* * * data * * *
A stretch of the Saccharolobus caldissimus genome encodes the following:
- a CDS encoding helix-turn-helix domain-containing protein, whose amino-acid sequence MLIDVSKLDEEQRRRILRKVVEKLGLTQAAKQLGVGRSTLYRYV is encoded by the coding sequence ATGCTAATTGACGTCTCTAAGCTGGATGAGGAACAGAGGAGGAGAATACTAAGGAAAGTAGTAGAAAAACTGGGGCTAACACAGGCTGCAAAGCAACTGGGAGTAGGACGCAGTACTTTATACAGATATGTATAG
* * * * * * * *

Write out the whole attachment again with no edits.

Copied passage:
A stretch of the Saccharolobus caldissimus genome encodes the following:
- a CDS encoding helix-turn-helix domain-containing protein, whose amino-acid sequence MLIDVSKLDEEQRRRILRKVVEKLGLTQAAKQLGVGRSTLYRYV is encoded by the coding sequence ATGCTAATTGACGTCTCTAAGCTGGATGAGGAACAGAGGAGGAGAATACTAAGGAAAGTAGTAGAAAAACTGGGGCTAACACAGGCTGCAAAGCAACTGGGAGTAGGACGCAGTACTTTATACAGATATGTATAG